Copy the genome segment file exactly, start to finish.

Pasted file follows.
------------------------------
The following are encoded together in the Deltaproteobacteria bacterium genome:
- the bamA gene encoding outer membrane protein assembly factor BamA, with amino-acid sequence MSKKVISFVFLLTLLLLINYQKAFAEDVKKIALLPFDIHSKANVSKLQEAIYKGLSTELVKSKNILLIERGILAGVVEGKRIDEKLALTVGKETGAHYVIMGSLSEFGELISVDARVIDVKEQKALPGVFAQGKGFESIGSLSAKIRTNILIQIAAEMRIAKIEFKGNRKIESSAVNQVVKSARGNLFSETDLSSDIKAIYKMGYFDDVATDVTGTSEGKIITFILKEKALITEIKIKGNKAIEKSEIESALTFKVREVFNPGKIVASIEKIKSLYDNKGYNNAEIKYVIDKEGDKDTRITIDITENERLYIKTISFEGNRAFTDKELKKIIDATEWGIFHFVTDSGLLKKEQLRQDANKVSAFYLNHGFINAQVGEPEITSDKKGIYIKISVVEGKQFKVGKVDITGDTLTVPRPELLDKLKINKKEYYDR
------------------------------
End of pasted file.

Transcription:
The following are encoded together in the Deltaproteobacteria bacterium genome:
- the bamA gene encoding outer membrane protein assembly factor BamA, with amino-acid sequence MSKKVISFVFLLTLLLLINYQKAFAEDVKKIALLPFDIHSKANVSKLQEAIYKGLSTELVKSKNILLIERGILAGVVEGKRIDEKLALTVGKETGAHYVIMGSLSEFGELISVDARVIDVKEQKALPGVFAQGKGFESIGSLSAKIRTNILIQIAAEMRIAKIEFKGNRKIESSAVNQVVKSARGNLFSETDLSSDIKAIYKMGYFDDVATDVTGTSEGKIITFILKEKALITEIKIKGNKAIEKSEIESALTFKVREVFNPGKIVASIEKIKSLYDNKGYNNAEIKYVIDKEGDKDTRITIDITENERLYIKTISFEGNRAFTDKELKKIIDATEWGIFHFVTDSGLLKKEQLRQDANKVSAFYLNHGFINAQVGEPEITSDKKGIYIKISVVEGKQFKVGKVDITGDTLTVPRPELLDKLKINKKEYYDR